Facebook Like

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Nothing has muddied the waters of free speech discourse in quite the way that social media has. Among other things, we have seen employers demand access to people’s “private” social media profiles and posts, questions raised about the NSA access to our data, and many other free-speech-related issues.

Now, the Fourth U.S. Circuit Court of Appeals in Richmond, VA, has taken a step in a positive direction by reversing a lower court ruling that said merely “liking” a Facebook page was insufficient speech to merit constitutional protection. In short, they have decided that the “Like” button constitutes free speech and is protected as such.

The original case that brought this to the appellate court was a lawsuit filed by six employees of Hampton Sheriff B.J. Roberts, who they claim fired them for supporting his opponent in his victorious 2009 reelection bid. The suit was brought on the First Amendment grounds, and was based on one employee, Daniel Ray Carter, who had “liked” the Facebook page of Roberts’ opponent, Jim Adams.

CBS in Philadelphia notes the verdict and the reasoning for the original verdict:

U.S. District Judge Raymond Jackson in Norfolk had ruled in April 2012 that while public employees are allowed to speak as citizens on matters of public concern, clicking the ‘like’ button does not amount to expressive speech. In other words, it’s not the same as actually writing out a message and posting it on the site.

Jackson acknowledged that other courts have ruled that Facebook posts are constitutionally protected speech, but he said in those cases there were ‘actual statements.’ Simply clicking a button is much different and doesn’t warrant First Amendment protection, he wrote. In his ruling, Jackson acknowledged the need to weigh whether the employee’s speech was a substantial factor in being fired. But the judge wrote that the point is moot if ‘liking’ something isn’t constitutionally protected speech.

The case then moved to the appellate court, where the original verdict was unanimously overturned. Reuters brings us the ruling details:

‘Liking a political candidate’s campaign page communicates the user’s approval of the candidate and supports the campaign by associating the user with it,’ Chief Judge William Traxler wrote for a three-judge panel of the Richmond, Virginia-based appeals court. ‘It is the Internet equivalent of displaying a political sign in one’s front yard, which the Supreme Court has held is substantive speech.’

Many parties, not least of them being Facebook, applauded the victory. CNET quotes the ACLU:

‘This ruling rightly recognizes that the First Amendment protects free speech regardless of the venue, whether a sentiment is expressed in the physical world or online. The Constitution doesn’t distinguish between ‘liking’ a candidate on Facebook and supporting him in a town meeting or public rally,’ Ben Wizner, director of the ACLU Speech, Privacy & Technology Project, said in a statement to CNET.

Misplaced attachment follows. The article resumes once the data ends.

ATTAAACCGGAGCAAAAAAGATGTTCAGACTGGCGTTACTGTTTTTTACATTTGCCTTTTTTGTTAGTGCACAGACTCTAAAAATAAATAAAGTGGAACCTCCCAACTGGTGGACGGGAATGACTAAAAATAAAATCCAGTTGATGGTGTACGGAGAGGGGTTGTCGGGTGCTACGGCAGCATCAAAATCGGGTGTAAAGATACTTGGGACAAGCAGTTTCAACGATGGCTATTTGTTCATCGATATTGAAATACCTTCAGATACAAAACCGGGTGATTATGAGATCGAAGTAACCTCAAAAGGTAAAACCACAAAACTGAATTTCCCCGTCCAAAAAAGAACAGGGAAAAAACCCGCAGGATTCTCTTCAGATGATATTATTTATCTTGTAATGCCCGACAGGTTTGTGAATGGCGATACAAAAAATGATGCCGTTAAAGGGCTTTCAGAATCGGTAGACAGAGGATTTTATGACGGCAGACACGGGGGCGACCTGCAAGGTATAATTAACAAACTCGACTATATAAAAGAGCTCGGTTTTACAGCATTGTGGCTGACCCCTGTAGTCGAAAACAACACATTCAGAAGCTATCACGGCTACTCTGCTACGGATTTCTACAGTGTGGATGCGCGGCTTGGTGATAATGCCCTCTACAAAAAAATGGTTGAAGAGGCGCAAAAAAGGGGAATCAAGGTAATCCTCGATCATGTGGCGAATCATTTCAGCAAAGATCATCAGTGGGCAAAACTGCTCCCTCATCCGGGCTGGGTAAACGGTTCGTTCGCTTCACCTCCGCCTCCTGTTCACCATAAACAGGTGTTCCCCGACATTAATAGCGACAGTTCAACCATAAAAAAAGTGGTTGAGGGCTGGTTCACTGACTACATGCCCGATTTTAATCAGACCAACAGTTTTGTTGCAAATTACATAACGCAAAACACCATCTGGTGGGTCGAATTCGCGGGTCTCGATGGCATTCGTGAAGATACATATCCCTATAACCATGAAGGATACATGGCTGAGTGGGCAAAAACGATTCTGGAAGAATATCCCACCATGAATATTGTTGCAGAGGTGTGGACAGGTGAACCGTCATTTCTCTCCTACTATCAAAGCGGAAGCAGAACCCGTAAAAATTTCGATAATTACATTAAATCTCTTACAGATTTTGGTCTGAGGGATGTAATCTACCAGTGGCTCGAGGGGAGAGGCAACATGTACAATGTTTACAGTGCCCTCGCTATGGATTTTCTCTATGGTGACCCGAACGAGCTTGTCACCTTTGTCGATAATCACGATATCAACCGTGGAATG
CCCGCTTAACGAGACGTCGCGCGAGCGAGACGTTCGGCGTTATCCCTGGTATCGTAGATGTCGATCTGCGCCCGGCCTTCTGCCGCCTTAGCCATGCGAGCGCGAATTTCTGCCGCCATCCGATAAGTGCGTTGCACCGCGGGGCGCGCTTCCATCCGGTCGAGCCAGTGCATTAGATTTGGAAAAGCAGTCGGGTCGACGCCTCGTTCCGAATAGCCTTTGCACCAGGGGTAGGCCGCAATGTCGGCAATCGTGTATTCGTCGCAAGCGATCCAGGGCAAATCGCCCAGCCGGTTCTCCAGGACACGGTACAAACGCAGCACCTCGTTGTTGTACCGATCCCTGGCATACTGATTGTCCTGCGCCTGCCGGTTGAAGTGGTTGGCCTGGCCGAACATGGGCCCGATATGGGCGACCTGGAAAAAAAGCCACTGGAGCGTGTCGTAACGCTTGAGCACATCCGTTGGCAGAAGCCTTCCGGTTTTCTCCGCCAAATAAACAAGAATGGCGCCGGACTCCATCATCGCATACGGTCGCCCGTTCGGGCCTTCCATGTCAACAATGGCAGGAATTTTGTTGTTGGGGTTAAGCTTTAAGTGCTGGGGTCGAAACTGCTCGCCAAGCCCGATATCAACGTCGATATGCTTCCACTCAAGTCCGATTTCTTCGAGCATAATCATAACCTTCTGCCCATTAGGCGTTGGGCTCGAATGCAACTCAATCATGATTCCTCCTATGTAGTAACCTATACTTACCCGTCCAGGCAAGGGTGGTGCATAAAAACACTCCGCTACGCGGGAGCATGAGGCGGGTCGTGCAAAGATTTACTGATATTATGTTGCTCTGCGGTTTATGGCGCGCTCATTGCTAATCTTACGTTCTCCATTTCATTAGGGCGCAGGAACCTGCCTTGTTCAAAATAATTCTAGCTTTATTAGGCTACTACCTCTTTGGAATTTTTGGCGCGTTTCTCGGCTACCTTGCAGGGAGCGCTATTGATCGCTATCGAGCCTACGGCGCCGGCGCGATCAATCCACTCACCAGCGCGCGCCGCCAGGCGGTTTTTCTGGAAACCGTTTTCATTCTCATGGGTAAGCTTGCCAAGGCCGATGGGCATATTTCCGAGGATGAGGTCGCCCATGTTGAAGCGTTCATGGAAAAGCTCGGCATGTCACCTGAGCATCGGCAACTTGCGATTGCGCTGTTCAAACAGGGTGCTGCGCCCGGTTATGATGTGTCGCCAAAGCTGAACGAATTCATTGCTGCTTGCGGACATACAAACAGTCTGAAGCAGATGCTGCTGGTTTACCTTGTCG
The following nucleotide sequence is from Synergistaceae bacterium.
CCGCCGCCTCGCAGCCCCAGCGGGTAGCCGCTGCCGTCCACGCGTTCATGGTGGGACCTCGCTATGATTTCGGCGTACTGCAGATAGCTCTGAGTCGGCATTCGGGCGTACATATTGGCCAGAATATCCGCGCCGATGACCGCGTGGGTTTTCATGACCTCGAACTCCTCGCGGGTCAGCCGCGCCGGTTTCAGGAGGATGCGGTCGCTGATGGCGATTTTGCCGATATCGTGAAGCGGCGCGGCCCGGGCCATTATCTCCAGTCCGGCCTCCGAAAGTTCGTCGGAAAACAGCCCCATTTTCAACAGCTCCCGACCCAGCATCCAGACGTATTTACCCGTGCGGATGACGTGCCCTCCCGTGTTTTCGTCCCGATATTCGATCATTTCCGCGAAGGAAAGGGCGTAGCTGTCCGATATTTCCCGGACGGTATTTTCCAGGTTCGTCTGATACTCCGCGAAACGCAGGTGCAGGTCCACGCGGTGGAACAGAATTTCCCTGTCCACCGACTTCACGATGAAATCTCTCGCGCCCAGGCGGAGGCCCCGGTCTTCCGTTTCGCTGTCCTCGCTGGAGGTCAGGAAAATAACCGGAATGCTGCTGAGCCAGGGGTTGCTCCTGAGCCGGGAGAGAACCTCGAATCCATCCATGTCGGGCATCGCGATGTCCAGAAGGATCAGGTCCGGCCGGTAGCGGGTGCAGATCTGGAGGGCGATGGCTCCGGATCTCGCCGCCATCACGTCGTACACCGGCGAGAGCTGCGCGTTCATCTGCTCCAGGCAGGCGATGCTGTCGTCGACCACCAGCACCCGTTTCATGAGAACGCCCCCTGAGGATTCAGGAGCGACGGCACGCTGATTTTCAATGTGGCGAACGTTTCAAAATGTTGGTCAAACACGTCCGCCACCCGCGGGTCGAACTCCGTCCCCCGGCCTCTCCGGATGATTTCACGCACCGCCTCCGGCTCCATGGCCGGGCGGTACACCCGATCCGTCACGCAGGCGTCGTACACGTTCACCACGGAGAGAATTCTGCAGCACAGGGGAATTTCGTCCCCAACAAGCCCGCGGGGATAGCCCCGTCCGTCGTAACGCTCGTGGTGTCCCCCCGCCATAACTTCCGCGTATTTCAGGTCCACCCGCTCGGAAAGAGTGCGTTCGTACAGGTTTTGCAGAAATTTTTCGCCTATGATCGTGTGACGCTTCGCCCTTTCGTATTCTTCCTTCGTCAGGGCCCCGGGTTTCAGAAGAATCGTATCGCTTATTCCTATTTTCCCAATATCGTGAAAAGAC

Brian Fung of The Washington Post notes that while this is a victory, it still opens up a veritable rats’ nest of related issues:

While this is an unquestionable victory for the First Amendment, it actually raises more questions than it answers. Take the Facebook like widget beside this article. If clicking that button is a form of speech, does that imply that all the sharing buttons beneath it are also opportunities for speech? Judging by the ruling, one might think so.

Yet the Facebook like is also slightly different from other sharing buttons in that clicking it not only causes you to speak, but — in the eyes of the court — the speech that comes out is positive. For anyone who’s shared an article they hated, the dilemma here is apparent. By the court’s logic, the like is considered valid speech mainly because it produces an automated statement of support via Facebook’s technology. It also happens to be symbolic speech because the ‘thumbs-up’ icon implies support.

This could as easily be applied to the Google Plus “+1” button, which also seems to denote tacit approval, open to interpretation. Fung writes:

Does that mean that if I share something on another social network that doesn’t explicitly say ‘Brian Fung likes this,’ or if it fails to graphically indicate my support of the item in question, then it isn’t speech? What happens when I only ironically like something but don’t literally support what’s being liked? What if the design on the button isn’t a thumbs-up but a ‘Tweet’ button? Are retweets really endorsements now? Is the fact that I linked to Slate just now an endorsement of Slate?

What if you find yourself, as I often do, liking a number of pages that have nothing to do with my personal inclinations because they are resources for a story or column?

These are thorny questions that have evaded being addressed legally in any significant fashion. Even though litigation and legislation move at a snail’s pace compared to the social media, this might be another small sign that they are beginning to catch up.

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